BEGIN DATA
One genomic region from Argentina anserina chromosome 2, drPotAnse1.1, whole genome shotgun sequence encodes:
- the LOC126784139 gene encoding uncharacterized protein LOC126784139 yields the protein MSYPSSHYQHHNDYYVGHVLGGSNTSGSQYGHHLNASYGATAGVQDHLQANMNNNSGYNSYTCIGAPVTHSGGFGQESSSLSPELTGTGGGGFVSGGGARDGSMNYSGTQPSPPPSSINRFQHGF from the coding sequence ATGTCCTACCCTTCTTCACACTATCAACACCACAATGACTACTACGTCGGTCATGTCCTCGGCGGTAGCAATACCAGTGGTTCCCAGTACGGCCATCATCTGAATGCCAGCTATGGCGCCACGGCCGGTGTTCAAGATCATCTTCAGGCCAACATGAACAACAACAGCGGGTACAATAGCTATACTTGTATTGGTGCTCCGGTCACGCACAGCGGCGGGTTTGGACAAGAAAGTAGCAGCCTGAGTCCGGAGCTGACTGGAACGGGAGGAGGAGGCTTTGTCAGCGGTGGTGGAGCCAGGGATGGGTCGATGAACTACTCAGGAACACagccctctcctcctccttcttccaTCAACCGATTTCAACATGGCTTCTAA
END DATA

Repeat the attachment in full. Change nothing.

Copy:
One genomic region from Argentina anserina chromosome 2, drPotAnse1.1, whole genome shotgun sequence encodes:
- the LOC126784139 gene encoding uncharacterized protein LOC126784139 yields the protein MSYPSSHYQHHNDYYVGHVLGGSNTSGSQYGHHLNASYGATAGVQDHLQANMNNNSGYNSYTCIGAPVTHSGGFGQESSSLSPELTGTGGGGFVSGGGARDGSMNYSGTQPSPPPSSINRFQHGF from the coding sequence ATGTCCTACCCTTCTTCACACTATCAACACCACAATGACTACTACGTCGGTCATGTCCTCGGCGGTAGCAATACCAGTGGTTCCCAGTACGGCCATCATCTGAATGCCAGCTATGGCGCCACGGCCGGTGTTCAAGATCATCTTCAGGCCAACATGAACAACAACAGCGGGTACAATAGCTATACTTGTATTGGTGCTCCGGTCACGCACAGCGGCGGGTTTGGACAAGAAAGTAGCAGCCTGAGTCCGGAGCTGACTGGAACGGGAGGAGGAGGCTTTGTCAGCGGTGGTGGAGCCAGGGATGGGTCGATGAACTACTCAGGAACACagccctctcctcctccttcttccaTCAACCGATTTCAACATGGCTTCTAA